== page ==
Canada Lynx

WELC is committed to helping this majestic cat thrive in the wild throughout the southern and northern Rocky Mountains.

Washington state lists Canada lynx as endangered Rare Cats (News Release 12/14/16)


Late last week, the Washington Fish and Wildlife Commission voted unanimously to list Canada lynx as “endangered” under the state equivalent of the Endangered Species Act. This move comes as estimates for the state population of lynx fall to an estimated 54 individuals. The Canada lynx was previously listed as “threatened,” however population declines and habitat degradation have led the species to the brink of extirpation in Washington.

Helena-Lewis and Clark National Forest Withdraws Controversial Big-game Measure, Citing Sportsmen’s Suit (News Release 12/6/16)

Montana hunters and anglers commend Forest Service’s responsible management decision

A coalition of Montana sportsmen’s groups commended the Helena-Lewis Clark National Forest’s recent decision to withdraw a controversial forest plan amendment that could have negatively impacted big game habitat, potentially greatly reducing public hunting opportunity. 

Linked to Lynx

Could New Mexico’s mountains land on the next map for Canada lynx habitat?

Buzzkill: We probably already do have Canada lynx in New Mexico. But a recent Montana District Court decision could mean land managers will need to make more concessions to see them thrive here.

The Canada lynx weighs in at just 14 to 31 pounds, with grizzled gray hair, ears tipped in black fur. Their large paws are ideal for traveling in the deep, powdery snow they and their favorite prey, snowshoe hares, rely on. They make their homes in forests in mosaic stages of growth—dense clusters of young trees and mature multistory stands.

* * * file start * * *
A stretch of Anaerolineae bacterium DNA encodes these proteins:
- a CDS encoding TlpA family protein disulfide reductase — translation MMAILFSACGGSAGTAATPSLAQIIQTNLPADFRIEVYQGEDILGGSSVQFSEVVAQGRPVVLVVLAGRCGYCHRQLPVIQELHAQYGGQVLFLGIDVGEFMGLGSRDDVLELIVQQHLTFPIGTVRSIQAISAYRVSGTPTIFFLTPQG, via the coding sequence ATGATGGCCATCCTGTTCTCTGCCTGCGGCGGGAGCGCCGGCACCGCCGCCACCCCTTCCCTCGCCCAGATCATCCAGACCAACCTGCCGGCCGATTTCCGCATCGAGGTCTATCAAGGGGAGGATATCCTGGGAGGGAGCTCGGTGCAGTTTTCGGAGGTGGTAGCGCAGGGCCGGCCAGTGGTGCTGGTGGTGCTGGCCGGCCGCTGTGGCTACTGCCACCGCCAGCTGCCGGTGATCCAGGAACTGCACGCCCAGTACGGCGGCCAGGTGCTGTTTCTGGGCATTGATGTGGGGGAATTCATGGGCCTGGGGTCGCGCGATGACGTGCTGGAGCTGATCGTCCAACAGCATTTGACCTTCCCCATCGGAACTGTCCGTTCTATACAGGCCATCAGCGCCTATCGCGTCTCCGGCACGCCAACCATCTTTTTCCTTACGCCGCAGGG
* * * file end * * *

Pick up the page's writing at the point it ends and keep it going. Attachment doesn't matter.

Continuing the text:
Court Orders Fish & Wildlife Service to Reexamine Lynx Critical Habitat (News Release 9/7/16)

Feds Failed to Protect Key Habitat in Colorado

Today the U.S. District Court for the District of Montana ordered the U.S Fish and Wildlife Service (Service) to reconsider its decision to exclude the Canada lynx’s entire southern Rocky Mountain range, essential for the wildcat’s recovery, from designation as critical habitat. 

Suit Seeks Public Review of Animal Pelt Exports (News Release 5/4/16)

Endangered Species Treaty Misused to Facilitate Mass Fur Export

Today, conservation groups filed suit to require open, public review of the impacts of the U.S. Fish and Wildlife Service’s (Service’s) export program that facilitates international trade in bobcat and gray wolf pelts, creates more incentive for trapping, and harms wolves, lynx, and other native wildlife.

Court orders Idaho to stop illegal trapping of protected lynx (Press Release 1/11/16)

A federal judge today ordered Idaho officials to come up with trapping restrictions to prevent Canada lynx–one of the rarest cats in the nation–from being inadvertently but illegally hurt or killed across more than 20,000 square miles of the state’s Panhandle and Clearwater regions.

Court Approves Settlement to Save Imperiled Lynx from Trapping (Press Release 9/23/15)

New Regulations in Lynx Habitat Will Protect Montana’s Rare Cats

Yesterday, the federal district court of Montana approved a settlement agreement reached between the State of Montana and conservation groups aimed at protecting threatened Canada lynx from trapping. The case is now dismissed in accordance with the agreement, which requires Montana to implement a set of reasonable restrictions on trapping in lynx habitat. The agreement also keeps the wolverine trapping season closed in Montana. The Montana Fish and Wildlife Commission approved the settlement’s new regulations in July but the agreement required approval by the court.

Montana Approves Restrictions on Trapping to Save Imperiled Lynx (Press Release 7/9/15)

New Regulations in Lynx Habitat Aimed at Protecting Rare Cats

Today, the Montana Fish and Wildlife Commission approved a set of reasonable restrictions on trapping in Canada lynx habitat recommended by the Department of Fish, Wildlife and Parks in an agreement with three conservation organizations who challenged the state’s failure to adequately safeguard the protected cats.

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